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Sunday, April 19, 2009

"Party again" or "Worst yet to come"?

This bear market rally has long legs. Since March 9, the rally has been going on for six weeks now. So what's next? WSJ nicely summarizes the opposing views on each side (bear vs. bull):

With the Dow Jones Industrial Average up 24% from its March low, both bulls and bears are feeling they will soon be vindicated.

The bulls are finding more evidence that this rally is the start of something lasting. The bears warn that the higher the market goes, the more pain will be suffered on the other side.

Strangely, both are pointing to the same part of the economy to make their opposing cases: the lending system.

[Is this rally for real?]

"The epicenter of the fear is the idea that banks are full of toxic assets," says James Paulsen, chief investment strategist at Wells Capital Management, which oversees about $375 billion as Wells Fargo's money-management arm. He thinks the mortgage-backed securities held by banks are worth much more than people think, and that "we could have a V-shaped recovery" in the economy, and the stock market, as confidence in the lending system returns.

George Feiger thinks that idea is crazy.

"The core of the problem is the credit system and the credit system is severely damaged," says Mr. Feiger, who oversees $1.3 billion as chief executive of Contango Capital Advisors, a subsidiary of Zions Bancorp. "Unwinding the credit bubble is going to take years, not quarters. We see this stock rally as an opportunity to sell."

How can smart, experienced investors disagree so strongly, when looking at similar data? Let's hear from the optimists first.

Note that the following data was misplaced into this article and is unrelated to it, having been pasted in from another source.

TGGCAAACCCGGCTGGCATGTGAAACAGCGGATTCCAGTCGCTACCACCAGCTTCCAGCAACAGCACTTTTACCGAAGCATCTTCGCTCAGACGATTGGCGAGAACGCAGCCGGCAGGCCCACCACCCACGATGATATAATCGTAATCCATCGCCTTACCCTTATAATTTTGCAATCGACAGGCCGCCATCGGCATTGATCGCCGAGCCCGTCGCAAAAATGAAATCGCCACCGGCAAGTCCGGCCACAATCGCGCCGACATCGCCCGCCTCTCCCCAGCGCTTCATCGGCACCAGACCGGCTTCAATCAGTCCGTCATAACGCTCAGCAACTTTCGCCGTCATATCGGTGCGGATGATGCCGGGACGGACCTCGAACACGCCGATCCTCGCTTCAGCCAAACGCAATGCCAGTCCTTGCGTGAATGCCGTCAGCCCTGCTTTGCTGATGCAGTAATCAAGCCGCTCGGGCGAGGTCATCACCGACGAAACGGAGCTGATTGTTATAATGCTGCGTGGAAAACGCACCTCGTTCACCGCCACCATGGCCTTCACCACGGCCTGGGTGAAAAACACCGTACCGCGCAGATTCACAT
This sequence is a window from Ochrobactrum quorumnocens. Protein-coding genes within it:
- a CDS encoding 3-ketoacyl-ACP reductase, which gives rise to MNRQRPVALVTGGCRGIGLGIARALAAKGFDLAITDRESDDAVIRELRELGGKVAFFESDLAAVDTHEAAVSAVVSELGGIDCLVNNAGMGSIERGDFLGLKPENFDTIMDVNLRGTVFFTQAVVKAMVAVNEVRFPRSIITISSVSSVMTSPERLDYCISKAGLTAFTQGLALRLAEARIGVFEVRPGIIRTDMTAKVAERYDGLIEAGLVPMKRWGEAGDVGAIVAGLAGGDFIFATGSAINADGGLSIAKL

Mr. Paulsen of Wells Capital expects consumers to begin borrowing more heavily against their homes, and sees economic growth recovering amid a pickup in consumer spending and exports. Even if growth doesn't return to where it was, he says, the improvement should be enough to pull stocks up from their heavily depressed levels.

He and others point out that even during the troubled 1930s and 1970s, stocks enjoyed strong, albeit temporary, bull markets. The Dow almost doubled from July 9, 1932, through Sept. 7, 1932, and then did it again in the first half of 1933, even as the banking system continued to crumble. Stocks fell again later, but not back to 1932 levels. Historically, the Dow often has rebounded sharply after being down around 50%, as it was this time.

In the optimists' view, the credit system, juiced by well over $1 trillion in government aid, is slowly repairing itself.

Demand for mortgage refinancing has blossomed as mortgage rates have fallen. Investors are snapping up risky credit instruments such as junk bonds. Last week saw the busiest day for junk-bond sales in more than six months as hospital operator HCA and phone-tower operator Crown Castle International sold debt.

Late last year, yields on corporate bonds were pushed skyward, adding to the difficulty of issuing new bonds. Since late November, however, even junk-bond yields have been falling, a good sign for corporate borrowers. The difference, or spread, between junk-bond yields and Treasury-bond yields has tumbled, according to Merrill Lynch indexes, although it still is almost twice what it was just a year ago.

The optimists point out that banks including J.P. Morgan Chase, Goldman Sachs Group and Citigroup reported better-than-expected first-quarter profits. Banks are able to issue bonds cheaply with government backing, helping increase their lending margins.

It is signs like these that analysts like Michael Darda have been waiting for. Mr. Darda, chief economist at Greenwich, Conn., brokerage firm MKM Partners, was skeptical of the stock outlook as recently as late last year, but not any longer.